Your Mind On The Climb (1)
“What good is a prepared body if you have a scattered mind?” (From Divergent, by Veronica Roth)
All of the physical training in the world can fall by the wayside, unused or underused, if your mental state while climbing doesn’t support and enhance your physical capabilities. Even if you have a great mental game off the rocks – daily visualization, positive attitude, belief in yourself and your abilities, a disciplined and informed approach to training, and so forth – this can all go to waste if you aren’t able to tap into your brainpower and use it to your advantage when you’re going for a peak performance. Doing this involves the following:
Reading sequences from the ground: Technically this happens right before you embark on a problem or a route, but it’s still a key part of utilizing your brainpower to its fullest capabilities, and it’s also good exercise that can help you improve at reading sequences ahead of you while you’re climbing. So before you step off the ground, whether you’re onsighting, redpointing, inside, outside, competing, or just clowning around with friends in the gym, always look at the route/problem in question and try to visualize exactly how you’ll climb what’s in front of you. Knowing where you’re going in advance and having an idea of how you’re going to get there can save you valuable time when you’re actually climbing, making for a more efficient and less draining effort and yielding greater success.
Looking ahead & planning en route: When you’re already climbing and you get to a resting position, use this time not only to bring your heart rate and breathing down (more about breathing later in this entry!) but also, to look ahead at what’s coming up and visualize yourself performing the sequence perfectly. If you’re redpointing and you know what’s coming, this is easier, of course, but it gives your brain and body the cue of what you want to happen and can help shut down voices of doubt, feeding yourself positive imagery of success instead. If you haven’t been on the route before, holds you couldn’t see from the ground can come into your field of vision, and you can also up climb and touch what’s available and look around for options and then return to the rest while you work to piece together what sequence you feel will be most effective for you to try – which brings us to the next on-the-route tool: downclimbing.
Downclimbing: Like so many parts of successful climbing, downclimbing is not just a mental tool, obviously. It’s the physical act of reversing sequences and getting back down the rock without taking or falling, which is often harder than climbing up into a position. Cultivating a deep well of knowledge about how and when and why to downclimb takes training, meaning you should definitely put some time into training climbing down. Knowing if and when you can or should reverse a sequence can be the difference between sending and failing, and sometimes, between wholeness/injury or even life and death. Diligent training can render this into an automatic response in certain emergency situations, so that when you know you can’t do the next move or that you’d have a better shot if you had more rest or that you need to climb into it with your hands or feet on different holds, your body just reverses direction back to the last rest, where you’ll shake out and prepare for what’s ahead. Downclimbing can also actually be a lifesaver if you find yourself unwilling or unable to perform a sequence, and/or you do not have the proper gear to protect yourself for the effort – instead of falling, you can downclimb back to your last piece of pro or to the ground.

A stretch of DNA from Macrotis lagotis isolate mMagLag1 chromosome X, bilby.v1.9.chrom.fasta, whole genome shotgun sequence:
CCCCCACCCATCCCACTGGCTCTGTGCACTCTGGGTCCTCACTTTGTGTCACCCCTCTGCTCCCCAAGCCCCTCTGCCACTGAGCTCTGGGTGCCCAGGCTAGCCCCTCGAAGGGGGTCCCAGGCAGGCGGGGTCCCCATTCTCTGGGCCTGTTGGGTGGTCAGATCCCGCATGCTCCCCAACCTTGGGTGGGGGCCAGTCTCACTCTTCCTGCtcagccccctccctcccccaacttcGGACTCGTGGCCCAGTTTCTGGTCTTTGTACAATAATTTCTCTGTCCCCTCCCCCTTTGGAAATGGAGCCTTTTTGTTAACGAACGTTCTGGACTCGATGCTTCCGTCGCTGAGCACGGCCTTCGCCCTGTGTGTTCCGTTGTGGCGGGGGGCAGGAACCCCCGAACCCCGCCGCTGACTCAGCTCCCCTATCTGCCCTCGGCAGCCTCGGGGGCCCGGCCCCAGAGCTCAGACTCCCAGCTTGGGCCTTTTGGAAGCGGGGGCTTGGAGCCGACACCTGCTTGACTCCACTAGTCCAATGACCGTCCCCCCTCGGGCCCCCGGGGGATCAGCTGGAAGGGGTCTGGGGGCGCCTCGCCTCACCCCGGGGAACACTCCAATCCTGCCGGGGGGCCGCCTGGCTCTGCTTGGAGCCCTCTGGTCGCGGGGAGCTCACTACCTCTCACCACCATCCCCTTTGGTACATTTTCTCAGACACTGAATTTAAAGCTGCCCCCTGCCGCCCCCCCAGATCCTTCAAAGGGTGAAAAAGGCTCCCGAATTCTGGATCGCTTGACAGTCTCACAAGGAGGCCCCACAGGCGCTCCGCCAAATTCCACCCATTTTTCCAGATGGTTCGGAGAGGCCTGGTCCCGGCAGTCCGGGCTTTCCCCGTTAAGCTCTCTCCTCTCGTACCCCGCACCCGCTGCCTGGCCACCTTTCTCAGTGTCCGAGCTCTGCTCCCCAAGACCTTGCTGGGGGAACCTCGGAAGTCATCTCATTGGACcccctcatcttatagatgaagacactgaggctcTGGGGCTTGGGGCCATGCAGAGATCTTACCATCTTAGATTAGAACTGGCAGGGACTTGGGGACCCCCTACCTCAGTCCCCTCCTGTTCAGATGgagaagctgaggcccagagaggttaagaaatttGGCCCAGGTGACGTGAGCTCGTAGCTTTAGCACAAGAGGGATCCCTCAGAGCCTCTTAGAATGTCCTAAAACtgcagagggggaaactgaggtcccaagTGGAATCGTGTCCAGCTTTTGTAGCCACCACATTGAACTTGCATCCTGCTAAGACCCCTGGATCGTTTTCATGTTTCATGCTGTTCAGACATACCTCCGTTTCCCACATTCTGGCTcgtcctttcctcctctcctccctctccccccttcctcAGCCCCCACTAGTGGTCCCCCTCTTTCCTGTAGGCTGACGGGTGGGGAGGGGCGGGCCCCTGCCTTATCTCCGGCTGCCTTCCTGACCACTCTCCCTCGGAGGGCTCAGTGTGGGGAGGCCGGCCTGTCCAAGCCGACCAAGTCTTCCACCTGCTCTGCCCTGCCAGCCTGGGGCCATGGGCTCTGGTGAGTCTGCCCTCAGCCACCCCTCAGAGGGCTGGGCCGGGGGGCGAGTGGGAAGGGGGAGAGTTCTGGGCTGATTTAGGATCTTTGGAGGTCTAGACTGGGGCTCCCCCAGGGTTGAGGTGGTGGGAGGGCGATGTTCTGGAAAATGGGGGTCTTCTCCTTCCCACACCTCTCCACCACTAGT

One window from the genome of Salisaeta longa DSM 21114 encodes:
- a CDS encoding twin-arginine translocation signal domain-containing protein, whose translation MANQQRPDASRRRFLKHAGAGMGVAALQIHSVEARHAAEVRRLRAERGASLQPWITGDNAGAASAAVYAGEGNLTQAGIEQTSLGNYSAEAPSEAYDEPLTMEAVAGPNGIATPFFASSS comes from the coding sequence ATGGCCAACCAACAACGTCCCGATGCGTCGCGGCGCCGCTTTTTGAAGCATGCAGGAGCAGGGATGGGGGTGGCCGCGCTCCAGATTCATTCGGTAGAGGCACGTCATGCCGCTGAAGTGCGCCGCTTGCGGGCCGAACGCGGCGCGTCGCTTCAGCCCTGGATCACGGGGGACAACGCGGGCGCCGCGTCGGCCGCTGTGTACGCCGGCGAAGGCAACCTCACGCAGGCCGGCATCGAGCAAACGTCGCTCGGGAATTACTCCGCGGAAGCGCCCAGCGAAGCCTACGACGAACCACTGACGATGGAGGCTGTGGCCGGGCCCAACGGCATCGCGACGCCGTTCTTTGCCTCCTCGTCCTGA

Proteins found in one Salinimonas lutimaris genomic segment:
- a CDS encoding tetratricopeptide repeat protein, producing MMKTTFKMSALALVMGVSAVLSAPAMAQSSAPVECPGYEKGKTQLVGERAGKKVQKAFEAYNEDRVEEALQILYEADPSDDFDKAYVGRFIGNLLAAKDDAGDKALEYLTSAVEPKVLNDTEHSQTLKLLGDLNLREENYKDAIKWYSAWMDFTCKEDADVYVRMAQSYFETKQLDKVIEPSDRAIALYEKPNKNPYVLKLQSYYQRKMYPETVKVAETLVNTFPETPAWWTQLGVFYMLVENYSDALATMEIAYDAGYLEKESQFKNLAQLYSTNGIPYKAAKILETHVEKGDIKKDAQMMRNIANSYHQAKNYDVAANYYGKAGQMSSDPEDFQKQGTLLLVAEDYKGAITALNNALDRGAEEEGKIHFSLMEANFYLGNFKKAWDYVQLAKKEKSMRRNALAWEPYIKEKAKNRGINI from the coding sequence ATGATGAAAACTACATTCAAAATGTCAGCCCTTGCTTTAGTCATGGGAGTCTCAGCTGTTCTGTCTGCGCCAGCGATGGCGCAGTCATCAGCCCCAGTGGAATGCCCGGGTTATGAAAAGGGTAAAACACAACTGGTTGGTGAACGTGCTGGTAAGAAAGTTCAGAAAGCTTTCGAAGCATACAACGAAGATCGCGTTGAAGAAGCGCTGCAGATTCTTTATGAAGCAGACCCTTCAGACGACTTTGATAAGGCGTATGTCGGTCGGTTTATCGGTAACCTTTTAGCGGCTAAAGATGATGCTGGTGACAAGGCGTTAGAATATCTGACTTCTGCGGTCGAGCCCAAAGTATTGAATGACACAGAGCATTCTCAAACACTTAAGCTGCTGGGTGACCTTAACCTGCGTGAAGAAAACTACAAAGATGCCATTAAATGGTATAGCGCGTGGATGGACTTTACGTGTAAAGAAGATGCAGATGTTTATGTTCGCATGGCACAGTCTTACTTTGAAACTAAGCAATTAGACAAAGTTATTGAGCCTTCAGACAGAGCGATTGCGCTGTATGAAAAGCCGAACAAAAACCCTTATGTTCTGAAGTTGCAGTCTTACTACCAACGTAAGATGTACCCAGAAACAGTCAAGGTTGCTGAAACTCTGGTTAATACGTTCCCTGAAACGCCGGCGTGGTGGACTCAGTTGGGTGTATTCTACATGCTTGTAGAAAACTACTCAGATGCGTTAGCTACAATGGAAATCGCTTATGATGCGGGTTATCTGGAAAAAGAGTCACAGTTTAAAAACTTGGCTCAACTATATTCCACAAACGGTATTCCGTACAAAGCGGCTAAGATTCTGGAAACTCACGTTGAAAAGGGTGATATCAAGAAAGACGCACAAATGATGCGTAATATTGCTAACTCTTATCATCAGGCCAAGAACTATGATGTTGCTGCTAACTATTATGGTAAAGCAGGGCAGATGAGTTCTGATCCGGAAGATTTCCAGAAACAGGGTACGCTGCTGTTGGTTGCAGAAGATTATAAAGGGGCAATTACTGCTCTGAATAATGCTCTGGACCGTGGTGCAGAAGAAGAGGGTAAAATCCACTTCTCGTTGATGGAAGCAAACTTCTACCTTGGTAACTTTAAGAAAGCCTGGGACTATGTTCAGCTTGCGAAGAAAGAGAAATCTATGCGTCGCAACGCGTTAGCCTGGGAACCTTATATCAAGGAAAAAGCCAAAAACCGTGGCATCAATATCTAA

This multipart series of blogs and articles starts here, in case you have to catch up – you’ll also find a full table of contents, complete with links, in that entry. My designation of each area as “easy,” “medium” or “hard” is purely subjective. I’ve arrived at the designations from my personal experience garnered from 20+ years of climbing along with observations I’ve made as a climbing coach/certified personal trainer. You may find some of the areas harder or easier to change. You also might not agree with me or my take on things. That’s fine – feel free to take it or leave it as you wish! Also, remember that the information I provide here is purely offered as advice and that no exercises or training program should be undertaken without receiving medical clearance from a healthcare professional.
One other caveat: As will be true for all of the entries and articles in this series, if you’ve already mastered or maxed out the topic at hand to the best of your ability level, you’ll reap far fewer benefits or none at all from my suggestions – good for you that you figured it out, but sorry I couldn’t help you out more. Happy climbing and training!